I've done it both ways, and have found that a hybrid approach ends up working best.
Doing it at the end means you can focus just on indexing (not writing). You're more likely to be consistent in choice of terms, avoiding unintended synonyms where some entries are under term A and some are under term B but they should be together. If you do your own indexing, though, then you're doing this with material you've already read several times, so (in my experience) you're more likely to miss things because you end up skimming even if you didn't mean to. If your team has other writers, you can mitigate this by doing each others' indexing.
Doing it as you go means you can note at the time you introduce or heavily use a concept that it needs to go into the index. If you send out drafts for review before you're finished, you can get early feedback on these decisions and maybe even some crowd-sourced suggestions. You have less work to do at the end, when you might be feeling deadline pressure.
I've found that building up the beginnings of an index while writing increases the chances that important entries will happen, but doing it as you go can lead to "drift" over time -- you started indexing all references to X but over time decided there were too many and you should prune, or you changed you mind about terminology, or you just weren't thinking about indexing last Tuesday and that chapter is sparse. If you index as you go then you should also do a pass at the end to catch what you missed and clean up the problems you introduced along the way.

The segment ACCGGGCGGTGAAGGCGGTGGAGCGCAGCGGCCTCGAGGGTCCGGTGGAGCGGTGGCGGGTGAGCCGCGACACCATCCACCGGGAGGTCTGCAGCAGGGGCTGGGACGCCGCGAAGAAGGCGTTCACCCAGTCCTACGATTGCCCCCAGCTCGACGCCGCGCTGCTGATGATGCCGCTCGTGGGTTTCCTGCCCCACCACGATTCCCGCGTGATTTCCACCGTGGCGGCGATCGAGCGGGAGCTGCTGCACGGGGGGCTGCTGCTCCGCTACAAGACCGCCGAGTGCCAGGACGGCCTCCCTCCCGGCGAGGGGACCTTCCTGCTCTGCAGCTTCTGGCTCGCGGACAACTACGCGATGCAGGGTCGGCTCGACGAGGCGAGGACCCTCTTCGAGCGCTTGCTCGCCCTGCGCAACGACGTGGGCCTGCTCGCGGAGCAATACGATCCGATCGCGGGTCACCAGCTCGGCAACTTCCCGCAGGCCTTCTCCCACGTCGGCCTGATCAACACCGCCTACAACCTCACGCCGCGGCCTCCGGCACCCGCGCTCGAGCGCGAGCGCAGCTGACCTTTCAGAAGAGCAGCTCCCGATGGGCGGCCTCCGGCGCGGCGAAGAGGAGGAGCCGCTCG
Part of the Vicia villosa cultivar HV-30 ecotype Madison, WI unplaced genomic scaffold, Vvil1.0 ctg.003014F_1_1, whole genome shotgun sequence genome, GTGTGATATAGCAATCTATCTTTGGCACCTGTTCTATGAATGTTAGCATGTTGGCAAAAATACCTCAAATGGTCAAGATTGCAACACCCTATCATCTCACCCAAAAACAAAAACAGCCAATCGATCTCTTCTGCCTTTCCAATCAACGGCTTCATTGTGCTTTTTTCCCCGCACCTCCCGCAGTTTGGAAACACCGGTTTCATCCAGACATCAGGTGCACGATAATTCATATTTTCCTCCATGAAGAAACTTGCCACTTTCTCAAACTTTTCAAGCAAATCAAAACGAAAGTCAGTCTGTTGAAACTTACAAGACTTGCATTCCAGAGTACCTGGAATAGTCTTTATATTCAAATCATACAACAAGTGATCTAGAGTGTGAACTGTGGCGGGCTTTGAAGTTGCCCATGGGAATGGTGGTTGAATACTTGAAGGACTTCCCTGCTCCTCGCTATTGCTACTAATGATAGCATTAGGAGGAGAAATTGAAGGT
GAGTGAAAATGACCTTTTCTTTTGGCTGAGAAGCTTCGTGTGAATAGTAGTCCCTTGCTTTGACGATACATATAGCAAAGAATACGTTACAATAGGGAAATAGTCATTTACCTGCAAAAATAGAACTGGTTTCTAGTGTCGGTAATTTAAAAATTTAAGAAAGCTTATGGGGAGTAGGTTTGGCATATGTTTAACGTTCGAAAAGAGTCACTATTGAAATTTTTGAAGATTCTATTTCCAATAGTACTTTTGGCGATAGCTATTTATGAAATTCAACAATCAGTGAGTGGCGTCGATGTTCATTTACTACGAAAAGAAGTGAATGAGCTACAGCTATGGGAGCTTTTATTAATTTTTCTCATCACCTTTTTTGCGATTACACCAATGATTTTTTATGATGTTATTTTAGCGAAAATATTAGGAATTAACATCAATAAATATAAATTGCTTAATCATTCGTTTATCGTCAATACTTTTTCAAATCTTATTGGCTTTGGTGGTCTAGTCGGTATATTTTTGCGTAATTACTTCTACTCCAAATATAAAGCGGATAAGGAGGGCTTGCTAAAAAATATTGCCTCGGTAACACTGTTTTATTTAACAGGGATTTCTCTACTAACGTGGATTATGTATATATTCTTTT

For me, the hybrid approach works better than either doing it all as I go or saving it all until the end. I once worked on a team where we had somebody with specialized background in indexing (I think a library-sciences degree?); we had that person do most of our indexing because of that, which pushed us to post-processing, but even so we found ourselves making notes like "this place is really important" along the way, as input to that process.
\index sure seems like an easier way to provide that input than comments or external notes, doesn't it?